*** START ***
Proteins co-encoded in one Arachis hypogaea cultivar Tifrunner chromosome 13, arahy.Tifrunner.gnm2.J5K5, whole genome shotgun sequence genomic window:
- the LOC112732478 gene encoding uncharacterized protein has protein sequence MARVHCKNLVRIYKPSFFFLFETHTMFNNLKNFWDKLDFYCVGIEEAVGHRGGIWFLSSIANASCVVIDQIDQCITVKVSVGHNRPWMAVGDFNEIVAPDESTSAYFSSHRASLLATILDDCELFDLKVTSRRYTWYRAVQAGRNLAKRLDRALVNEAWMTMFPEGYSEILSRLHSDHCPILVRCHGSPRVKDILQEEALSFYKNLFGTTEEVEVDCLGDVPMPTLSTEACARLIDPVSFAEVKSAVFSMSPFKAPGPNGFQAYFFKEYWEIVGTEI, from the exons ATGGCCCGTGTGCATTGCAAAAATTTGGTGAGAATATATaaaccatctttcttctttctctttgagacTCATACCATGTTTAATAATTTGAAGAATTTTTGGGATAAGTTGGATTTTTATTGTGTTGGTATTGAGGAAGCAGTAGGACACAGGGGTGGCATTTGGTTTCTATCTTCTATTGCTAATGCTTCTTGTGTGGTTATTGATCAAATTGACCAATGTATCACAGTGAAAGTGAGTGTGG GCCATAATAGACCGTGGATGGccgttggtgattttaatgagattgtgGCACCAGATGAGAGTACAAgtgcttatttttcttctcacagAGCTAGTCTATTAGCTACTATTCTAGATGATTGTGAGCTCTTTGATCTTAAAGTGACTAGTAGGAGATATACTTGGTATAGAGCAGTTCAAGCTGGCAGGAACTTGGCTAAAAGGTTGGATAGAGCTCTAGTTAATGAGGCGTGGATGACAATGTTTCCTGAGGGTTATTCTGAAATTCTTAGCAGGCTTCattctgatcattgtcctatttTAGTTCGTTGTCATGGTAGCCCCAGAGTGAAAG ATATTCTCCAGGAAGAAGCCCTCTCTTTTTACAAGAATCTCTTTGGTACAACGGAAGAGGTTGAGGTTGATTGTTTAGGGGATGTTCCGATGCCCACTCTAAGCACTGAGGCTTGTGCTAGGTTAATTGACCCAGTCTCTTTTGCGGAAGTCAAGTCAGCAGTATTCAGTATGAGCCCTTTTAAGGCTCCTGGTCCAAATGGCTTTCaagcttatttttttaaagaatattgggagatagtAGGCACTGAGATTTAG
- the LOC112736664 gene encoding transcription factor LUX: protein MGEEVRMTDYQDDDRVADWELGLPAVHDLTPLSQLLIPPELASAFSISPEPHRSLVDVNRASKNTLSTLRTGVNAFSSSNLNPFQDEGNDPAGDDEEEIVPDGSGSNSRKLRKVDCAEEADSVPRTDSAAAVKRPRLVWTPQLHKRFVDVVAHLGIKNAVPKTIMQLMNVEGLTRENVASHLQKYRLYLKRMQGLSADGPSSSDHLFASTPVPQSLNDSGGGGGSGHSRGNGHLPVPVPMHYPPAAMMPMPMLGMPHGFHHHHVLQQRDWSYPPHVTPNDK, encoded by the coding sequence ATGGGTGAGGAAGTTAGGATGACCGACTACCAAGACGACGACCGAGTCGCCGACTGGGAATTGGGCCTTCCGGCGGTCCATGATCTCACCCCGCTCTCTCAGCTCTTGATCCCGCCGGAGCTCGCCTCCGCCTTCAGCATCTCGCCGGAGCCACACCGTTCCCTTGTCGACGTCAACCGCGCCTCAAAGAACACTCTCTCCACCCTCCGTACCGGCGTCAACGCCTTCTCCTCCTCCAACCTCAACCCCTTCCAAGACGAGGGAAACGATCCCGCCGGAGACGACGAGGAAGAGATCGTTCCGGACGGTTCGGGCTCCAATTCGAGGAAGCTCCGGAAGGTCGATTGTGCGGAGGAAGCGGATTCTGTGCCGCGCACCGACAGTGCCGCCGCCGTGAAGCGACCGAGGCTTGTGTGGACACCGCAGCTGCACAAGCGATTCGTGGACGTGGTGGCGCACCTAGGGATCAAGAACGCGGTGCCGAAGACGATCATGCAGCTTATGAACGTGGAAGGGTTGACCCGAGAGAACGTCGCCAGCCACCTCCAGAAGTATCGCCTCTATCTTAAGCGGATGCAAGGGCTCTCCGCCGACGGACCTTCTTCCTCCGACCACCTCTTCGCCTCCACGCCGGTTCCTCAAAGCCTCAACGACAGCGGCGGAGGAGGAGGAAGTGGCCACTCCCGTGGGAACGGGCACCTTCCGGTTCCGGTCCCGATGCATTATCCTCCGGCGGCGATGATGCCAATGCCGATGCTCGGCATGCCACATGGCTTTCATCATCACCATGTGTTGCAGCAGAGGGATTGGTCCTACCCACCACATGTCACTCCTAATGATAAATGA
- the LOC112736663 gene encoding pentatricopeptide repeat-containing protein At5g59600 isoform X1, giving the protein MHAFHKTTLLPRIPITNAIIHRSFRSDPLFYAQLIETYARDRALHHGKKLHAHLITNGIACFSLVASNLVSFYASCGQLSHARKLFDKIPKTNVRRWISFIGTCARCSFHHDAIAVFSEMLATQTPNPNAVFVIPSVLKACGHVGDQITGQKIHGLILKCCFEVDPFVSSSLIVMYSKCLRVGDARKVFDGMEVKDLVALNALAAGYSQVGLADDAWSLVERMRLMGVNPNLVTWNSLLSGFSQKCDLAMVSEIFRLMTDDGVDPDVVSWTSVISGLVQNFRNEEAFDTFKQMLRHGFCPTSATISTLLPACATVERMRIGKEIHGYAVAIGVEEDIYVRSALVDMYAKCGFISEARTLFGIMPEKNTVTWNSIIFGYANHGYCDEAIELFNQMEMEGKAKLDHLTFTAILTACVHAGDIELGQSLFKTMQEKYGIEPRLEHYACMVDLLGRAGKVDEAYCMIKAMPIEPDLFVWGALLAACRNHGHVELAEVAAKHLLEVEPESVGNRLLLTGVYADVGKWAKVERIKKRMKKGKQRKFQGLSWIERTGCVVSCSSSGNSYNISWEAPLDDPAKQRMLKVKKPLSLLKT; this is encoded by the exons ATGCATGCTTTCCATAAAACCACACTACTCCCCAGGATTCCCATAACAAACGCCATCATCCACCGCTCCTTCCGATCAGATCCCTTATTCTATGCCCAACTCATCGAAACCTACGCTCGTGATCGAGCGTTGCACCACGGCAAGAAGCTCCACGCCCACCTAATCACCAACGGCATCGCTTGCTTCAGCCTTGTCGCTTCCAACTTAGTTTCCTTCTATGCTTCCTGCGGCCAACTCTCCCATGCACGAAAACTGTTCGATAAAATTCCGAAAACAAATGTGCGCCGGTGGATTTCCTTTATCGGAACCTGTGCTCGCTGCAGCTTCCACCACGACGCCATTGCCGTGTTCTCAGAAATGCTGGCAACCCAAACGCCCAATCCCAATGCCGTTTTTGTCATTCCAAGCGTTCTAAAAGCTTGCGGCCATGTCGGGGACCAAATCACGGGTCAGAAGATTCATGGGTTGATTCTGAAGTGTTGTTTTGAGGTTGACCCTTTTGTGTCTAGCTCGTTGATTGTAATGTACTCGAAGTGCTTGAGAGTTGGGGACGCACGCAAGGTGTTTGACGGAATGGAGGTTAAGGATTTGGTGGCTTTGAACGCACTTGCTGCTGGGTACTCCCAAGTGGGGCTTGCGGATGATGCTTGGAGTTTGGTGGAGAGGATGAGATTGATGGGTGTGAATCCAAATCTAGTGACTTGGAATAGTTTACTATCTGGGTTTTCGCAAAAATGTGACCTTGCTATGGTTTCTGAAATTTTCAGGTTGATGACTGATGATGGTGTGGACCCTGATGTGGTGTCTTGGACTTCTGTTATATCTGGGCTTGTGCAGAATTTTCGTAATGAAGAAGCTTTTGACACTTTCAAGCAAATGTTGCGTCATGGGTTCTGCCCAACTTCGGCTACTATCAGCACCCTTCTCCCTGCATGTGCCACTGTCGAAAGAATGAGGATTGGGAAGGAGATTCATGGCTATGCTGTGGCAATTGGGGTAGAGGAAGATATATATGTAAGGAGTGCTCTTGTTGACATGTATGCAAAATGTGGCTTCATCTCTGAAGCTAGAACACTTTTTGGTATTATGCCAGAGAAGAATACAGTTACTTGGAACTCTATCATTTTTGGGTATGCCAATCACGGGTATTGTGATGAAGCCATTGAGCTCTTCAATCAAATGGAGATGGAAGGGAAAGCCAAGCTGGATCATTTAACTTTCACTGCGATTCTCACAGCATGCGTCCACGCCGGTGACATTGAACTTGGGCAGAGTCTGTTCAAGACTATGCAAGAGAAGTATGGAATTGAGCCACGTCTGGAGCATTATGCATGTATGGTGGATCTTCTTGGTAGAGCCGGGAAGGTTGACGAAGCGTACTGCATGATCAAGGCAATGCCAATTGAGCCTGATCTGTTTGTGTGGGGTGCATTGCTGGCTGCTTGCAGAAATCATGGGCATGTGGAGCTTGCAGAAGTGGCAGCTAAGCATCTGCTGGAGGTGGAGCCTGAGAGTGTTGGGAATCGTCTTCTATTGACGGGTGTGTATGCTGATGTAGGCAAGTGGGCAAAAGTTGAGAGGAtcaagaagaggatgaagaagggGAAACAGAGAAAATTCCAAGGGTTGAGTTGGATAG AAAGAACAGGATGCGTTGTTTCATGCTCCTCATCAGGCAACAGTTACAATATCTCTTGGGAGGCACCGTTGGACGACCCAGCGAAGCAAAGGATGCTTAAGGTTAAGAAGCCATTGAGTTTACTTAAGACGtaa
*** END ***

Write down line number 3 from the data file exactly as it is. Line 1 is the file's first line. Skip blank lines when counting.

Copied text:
- the LOC112736664 gene encoding transcription factor LUX: protein MGEEVRMTDYQDDDRVADWELGLPAVHDLTPLSQLLIPPELASAFSISPEPHRSLVDVNRASKNTLSTLRTGVNAFSSSNLNPFQDEGNDPAGDDEEEIVPDGSGSNSRKLRKVDCAEEADSVPRTDSAAAVKRPRLVWTPQLHKRFVDVVAHLGIKNAVPKTIMQLMNVEGLTRENVASHLQKYRLYLKRMQGLSADGPSSSDHLFASTPVPQSLNDSGGGGGSGHSRGNGHLPVPVPMHYPPAAMMPMPMLGMPHGFHHHHVLQQRDWSYPPHVTPNDK, encoded by the coding sequence ATGGGTGAGGAAGTTAGGATGACCGACTACCAAGACGACGACCGAGTCGCCGACTGGGAATTGGGCCTTCCGGCGGTCCATGATCTCACCCCGCTCTCTCAGCTCTTGATCCCGCCGGAGCTCGCCTCCGCCTTCAGCATCTCGCCGGAGCCACACCGTTCCCTTGTCGACGTCAACCGCGCCTCAAAGAACACTCTCTCCACCCTCCGTACCGGCGTCAACGCCTTCTCCTCCTCCAACCTCAACCCCTTCCAAGACGAGGGAAACGATCCCGCCGGAGACGACGAGGAAGAGATCGTTCCGGACGGTTCGGGCTCCAATTCGAGGAAGCTCCGGAAGGTCGATTGTGCGGAGGAAGCGGATTCTGTGCCGCGCACCGACAGTGCCGCCGCCGTGAAGCGACCGAGGCTTGTGTGGACACCGCAGCTGCACAAGCGATTCGTGGACGTGGTGGCGCACCTAGGGATCAAGAACGCGGTGCCGAAGACGATCATGCAGCTTATGAACGTGGAAGGGTTGACCCGAGAGAACGTCGCCAGCCACCTCCAGAAGTATCGCCTCTATCTTAAGCGGATGCAAGGGCTCTCCGCCGACGGACCTTCTTCCTCCGACCACCTCTTCGCCTCCACGCCGGTTCCTCAAAGCCTCAACGACAGCGGCGGAGGAGGAGGAAGTGGCCACTCCCGTGGGAACGGGCACCTTCCGGTTCCGGTCCCGATGCATTATCCTCCGGCGGCGATGATGCCAATGCCGATGCTCGGCATGCCACATGGCTTTCATCATCACCATGTGTTGCAGCAGAGGGATTGGTCCTACCCACCACATGTCACTCCTAATGATAAATGA